But it is still interesting. I think it provides a lot of interesting ideas to consider as well, especially for those of you scifi/fantasy writers. And time travel. ‘Nuff said.

Have you seen Faith/The Great Doctor? What did you think of the show? Does it sound interesting to you? Have you watched any shows you found mostly boring but still watched all the way through?

Friday Flix: Luther

friday flix jae scribblesOkay, I’ve been stretching it a little lately, because I’m not technically posting movies. But I think you’ll be all right with it. Ladies and gents, may I present to you the very short but very good TV series called Luther, starring Idris Elba.

I’ve heard talk about them possibly doing a black James Bond and if that’s true, Idris had better be top of the list. He’s a fabulous actor and had me hooked right in the beginning. I guess he was in a couple episodes of The Office (U.S.), Thor (as Heimdall), and more recently as Janek in Prometheus.

Anyway, back to the Luther. The description from Netflix:

In this innovative police drama, dedicated detective John Luther is trying to keep from losing a grip on his personal life as he contends with the psychological factors underyling the crimes he’s been assigned to solve.

Seems like the BBC is on fire lately when it comes to TV series (do I really need to mention Doctor Who and Sherlock?). Luther is no exception—and I really hope “series 3” makes it onto Netflix very soon.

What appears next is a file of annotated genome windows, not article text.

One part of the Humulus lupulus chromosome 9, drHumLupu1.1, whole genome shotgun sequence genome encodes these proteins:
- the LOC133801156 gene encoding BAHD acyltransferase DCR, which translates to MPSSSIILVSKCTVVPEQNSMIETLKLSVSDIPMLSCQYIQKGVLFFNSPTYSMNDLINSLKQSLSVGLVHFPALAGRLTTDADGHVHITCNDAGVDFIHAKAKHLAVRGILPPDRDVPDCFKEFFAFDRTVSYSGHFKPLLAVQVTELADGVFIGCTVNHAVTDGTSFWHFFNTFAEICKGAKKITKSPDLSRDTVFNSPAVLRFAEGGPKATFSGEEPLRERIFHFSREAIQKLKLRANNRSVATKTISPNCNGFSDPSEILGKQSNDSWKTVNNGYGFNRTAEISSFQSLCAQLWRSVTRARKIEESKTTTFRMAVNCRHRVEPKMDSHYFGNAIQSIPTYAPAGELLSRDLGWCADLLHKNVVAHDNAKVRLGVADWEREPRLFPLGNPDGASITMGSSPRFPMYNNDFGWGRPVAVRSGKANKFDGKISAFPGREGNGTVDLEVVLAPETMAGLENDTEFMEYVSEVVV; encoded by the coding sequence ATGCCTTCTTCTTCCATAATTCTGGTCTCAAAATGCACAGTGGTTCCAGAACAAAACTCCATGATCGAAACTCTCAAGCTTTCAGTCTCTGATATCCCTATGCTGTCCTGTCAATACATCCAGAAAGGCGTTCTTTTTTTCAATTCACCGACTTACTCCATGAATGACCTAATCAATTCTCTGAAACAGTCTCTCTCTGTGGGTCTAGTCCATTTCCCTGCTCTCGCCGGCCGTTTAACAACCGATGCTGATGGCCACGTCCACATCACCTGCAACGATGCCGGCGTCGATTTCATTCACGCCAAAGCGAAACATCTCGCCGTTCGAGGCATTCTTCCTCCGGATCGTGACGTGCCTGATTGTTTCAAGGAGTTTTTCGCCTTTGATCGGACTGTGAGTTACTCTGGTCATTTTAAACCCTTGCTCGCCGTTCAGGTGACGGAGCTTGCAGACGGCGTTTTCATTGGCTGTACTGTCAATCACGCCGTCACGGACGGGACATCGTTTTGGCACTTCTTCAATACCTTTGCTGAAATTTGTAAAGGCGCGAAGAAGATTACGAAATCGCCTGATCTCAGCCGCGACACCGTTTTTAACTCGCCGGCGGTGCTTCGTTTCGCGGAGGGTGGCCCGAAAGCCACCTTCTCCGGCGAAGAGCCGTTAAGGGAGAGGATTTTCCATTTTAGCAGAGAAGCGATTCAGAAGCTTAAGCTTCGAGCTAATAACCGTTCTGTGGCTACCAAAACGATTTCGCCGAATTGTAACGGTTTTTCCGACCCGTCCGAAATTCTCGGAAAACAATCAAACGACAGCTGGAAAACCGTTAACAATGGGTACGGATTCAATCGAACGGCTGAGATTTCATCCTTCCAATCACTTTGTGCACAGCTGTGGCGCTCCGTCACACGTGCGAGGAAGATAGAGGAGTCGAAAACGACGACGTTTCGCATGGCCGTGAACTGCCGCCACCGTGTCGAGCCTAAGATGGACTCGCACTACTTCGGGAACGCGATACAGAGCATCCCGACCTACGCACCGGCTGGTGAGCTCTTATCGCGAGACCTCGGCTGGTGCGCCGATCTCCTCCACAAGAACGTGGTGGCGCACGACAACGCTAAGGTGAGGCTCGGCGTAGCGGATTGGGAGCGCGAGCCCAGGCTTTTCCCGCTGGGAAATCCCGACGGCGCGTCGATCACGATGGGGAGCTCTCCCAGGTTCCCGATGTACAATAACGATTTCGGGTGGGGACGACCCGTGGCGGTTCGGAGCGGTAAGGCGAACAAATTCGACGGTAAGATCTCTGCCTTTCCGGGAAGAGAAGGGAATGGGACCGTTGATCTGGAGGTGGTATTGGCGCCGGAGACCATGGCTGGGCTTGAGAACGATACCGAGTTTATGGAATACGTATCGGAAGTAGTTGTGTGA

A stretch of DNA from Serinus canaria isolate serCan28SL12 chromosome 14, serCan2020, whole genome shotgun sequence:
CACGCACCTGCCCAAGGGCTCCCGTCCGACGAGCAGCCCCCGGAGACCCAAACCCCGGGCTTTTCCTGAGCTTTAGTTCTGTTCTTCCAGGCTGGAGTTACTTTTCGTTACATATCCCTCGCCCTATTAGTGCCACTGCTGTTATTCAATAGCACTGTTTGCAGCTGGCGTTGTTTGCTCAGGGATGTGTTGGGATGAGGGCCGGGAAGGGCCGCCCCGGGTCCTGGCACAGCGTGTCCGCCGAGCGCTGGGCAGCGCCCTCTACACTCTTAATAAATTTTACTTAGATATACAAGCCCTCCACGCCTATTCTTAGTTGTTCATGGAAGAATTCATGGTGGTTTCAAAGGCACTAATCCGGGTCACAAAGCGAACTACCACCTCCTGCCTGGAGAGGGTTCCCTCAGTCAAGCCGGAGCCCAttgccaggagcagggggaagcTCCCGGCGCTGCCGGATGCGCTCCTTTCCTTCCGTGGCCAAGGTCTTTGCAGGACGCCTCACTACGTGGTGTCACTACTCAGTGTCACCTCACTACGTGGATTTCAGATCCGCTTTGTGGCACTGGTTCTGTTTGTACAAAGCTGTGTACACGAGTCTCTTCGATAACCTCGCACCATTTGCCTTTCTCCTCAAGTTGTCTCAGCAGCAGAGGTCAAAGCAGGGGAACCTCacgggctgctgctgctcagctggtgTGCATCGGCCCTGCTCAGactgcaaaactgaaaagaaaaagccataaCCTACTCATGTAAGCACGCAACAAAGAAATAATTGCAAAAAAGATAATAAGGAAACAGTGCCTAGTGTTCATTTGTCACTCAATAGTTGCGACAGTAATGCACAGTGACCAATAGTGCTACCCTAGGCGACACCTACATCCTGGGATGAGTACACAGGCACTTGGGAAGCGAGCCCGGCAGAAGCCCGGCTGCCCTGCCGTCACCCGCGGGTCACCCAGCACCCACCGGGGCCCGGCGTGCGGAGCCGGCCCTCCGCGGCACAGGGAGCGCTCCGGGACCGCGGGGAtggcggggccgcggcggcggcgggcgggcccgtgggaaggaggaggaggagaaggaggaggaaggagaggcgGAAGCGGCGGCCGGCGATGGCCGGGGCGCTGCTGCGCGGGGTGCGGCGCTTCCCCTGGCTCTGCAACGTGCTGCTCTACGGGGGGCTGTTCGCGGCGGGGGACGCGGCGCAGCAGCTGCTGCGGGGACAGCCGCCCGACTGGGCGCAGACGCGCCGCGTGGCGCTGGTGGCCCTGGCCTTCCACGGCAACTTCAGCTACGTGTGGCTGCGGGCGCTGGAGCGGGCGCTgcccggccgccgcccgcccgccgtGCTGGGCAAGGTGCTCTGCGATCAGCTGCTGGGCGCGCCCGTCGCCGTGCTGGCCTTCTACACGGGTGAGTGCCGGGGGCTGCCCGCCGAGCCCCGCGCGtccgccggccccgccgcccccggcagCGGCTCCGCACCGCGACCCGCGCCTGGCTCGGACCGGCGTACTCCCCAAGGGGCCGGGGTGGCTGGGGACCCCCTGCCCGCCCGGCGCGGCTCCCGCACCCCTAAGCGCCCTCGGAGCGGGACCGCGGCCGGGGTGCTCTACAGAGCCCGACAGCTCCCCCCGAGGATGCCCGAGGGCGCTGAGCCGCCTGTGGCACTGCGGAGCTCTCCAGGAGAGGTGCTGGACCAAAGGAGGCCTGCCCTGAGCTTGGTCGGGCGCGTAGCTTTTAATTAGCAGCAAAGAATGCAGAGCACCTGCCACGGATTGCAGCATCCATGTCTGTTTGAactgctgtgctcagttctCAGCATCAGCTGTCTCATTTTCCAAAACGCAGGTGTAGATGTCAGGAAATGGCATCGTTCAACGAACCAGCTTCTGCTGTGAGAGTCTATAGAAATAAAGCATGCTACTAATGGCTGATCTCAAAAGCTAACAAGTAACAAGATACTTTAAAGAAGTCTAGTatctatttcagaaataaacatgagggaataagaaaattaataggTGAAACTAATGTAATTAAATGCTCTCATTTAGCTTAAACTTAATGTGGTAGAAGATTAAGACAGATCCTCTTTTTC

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Friday Flix: Boys Over Flowers

friday flix jae scribblesOkay, I’m cheating just a little bit on this one, since this is a TV series and not a movie. But it’s still worthwhile I promise. Let me introduce you to a Korean drama called Boys Over Flowers. I can’t remember how I stumbled onto this little gem, but I’m so glad I did.

Boys Over Flowers is originally a Japanese manga. There’s a Japanese anime and even a Japan version of the TV show. I haven’t seen the anime, so no comment. But on the TV show, I tried watching it, but I found Jun Matsumoto to be all wrong for the male lead. It’s probably the Korean version’s fault. Lee Min Ho does a much better job. (It’s probably from watching Jun be a “dog” in Kimi Wa Petto).

Anyways, the plot from Wiki:

Geum Jan-di is an ordinary girl whose family owns a dry cleaning store. While delivering dry cleaning to a student at the prestigious Shin Hwa High School, she saves his life by stopping his attempt at jumping off the roof and is given a full swimming scholarship. She attends Shin Hwa High and soon is terrorized by the leader of F4 (the four richest and most popular boys at the school) Gu Jun-pyo.

Although Jun-pyo persists on bullying her, he begins to find himself attracted to Jan-di. However, Jan-di has a crush on Yoon Ji-hoo, Jun-pyo’s best friend.

Let the love triangle romance begin!


Let’s face it. Most of us aren’t rich and probably a lot of us harbor some angry envy toward those that are—especially when they’re snobbish about it—more especially when it was something just handed to them. It’s a subject matter that appeals to a wide audience, so they’ve already built up story sympathy that way.

And just to sweeten the pot, the show us how poor the female lead, Jan-di, is. She has a job, Mom and Dad both have jobs—oh, and Dad has a gambling problem. So getting that swimming scholarship seems like it would be a big boon to Jan-di, only it isn’t. She doesn’t want to attend a snobby, rich kid school. And, it seems, every hates her for being poor in the first place. See how much conflict they’ve already set up in the beginning?

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Make Me Care